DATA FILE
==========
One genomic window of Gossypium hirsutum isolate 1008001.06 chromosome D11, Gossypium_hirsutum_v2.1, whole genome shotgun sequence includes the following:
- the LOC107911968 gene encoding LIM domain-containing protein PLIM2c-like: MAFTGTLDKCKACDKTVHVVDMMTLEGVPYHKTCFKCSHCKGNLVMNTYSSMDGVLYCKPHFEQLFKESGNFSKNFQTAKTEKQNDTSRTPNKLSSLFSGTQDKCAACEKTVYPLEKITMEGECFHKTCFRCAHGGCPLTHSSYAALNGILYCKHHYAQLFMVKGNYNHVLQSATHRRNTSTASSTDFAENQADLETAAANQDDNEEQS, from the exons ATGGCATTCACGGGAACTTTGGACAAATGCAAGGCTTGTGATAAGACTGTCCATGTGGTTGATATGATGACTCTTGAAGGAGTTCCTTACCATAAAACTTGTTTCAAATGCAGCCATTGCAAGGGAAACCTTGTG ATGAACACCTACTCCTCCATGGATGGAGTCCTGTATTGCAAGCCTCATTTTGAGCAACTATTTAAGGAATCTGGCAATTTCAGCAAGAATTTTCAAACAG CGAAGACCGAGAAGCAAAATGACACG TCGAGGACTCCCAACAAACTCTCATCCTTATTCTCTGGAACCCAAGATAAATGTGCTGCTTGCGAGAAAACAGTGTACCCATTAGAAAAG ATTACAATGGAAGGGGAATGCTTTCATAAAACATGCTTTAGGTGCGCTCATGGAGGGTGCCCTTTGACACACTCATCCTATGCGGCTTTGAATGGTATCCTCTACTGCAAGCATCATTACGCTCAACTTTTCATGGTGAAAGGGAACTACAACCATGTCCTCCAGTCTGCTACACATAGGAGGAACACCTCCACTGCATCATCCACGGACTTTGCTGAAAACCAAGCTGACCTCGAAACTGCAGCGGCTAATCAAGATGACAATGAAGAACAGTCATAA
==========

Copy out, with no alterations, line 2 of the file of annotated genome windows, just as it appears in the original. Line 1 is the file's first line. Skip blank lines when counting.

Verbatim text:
- the LOC107911968 gene encoding LIM domain-containing protein PLIM2c-like: MAFTGTLDKCKACDKTVHVVDMMTLEGVPYHKTCFKCSHCKGNLVMNTYSSMDGVLYCKPHFEQLFKESGNFSKNFQTAKTEKQNDTSRTPNKLSSLFSGTQDKCAACEKTVYPLEKITMEGECFHKTCFRCAHGGCPLTHSSYAALNGILYCKHHYAQLFMVKGNYNHVLQSATHRRNTSTASSTDFAENQADLETAAANQDDNEEQS, from the exons ATGGCATTCACGGGAACTTTGGACAAATGCAAGGCTTGTGATAAGACTGTCCATGTGGTTGATATGATGACTCTTGAAGGAGTTCCTTACCATAAAACTTGTTTCAAATGCAGCCATTGCAAGGGAAACCTTGTG ATGAACACCTACTCCTCCATGGATGGAGTCCTGTATTGCAAGCCTCATTTTGAGCAACTATTTAAGGAATCTGGCAATTTCAGCAAGAATTTTCAAACAG CGAAGACCGAGAAGCAAAATGACACG TCGAGGACTCCCAACAAACTCTCATCCTTATTCTCTGGAACCCAAGATAAATGTGCTGCTTGCGAGAAAACAGTGTACCCATTAGAAAAG ATTACAATGGAAGGGGAATGCTTTCATAAAACATGCTTTAGGTGCGCTCATGGAGGGTGCCCTTTGACACACTCATCCTATGCGGCTTTGAATGGTATCCTCTACTGCAAGCATCATTACGCTCAACTTTTCATGGTGAAAGGGAACTACAACCATGTCCTCCAGTCTGCTACACATAGGAGGAACACCTCCACTGCATCATCCACGGACTTTGCTGAAAACCAAGCTGACCTCGAAACTGCAGCGGCTAATCAAGATGACAATGAAGAACAGTCATAA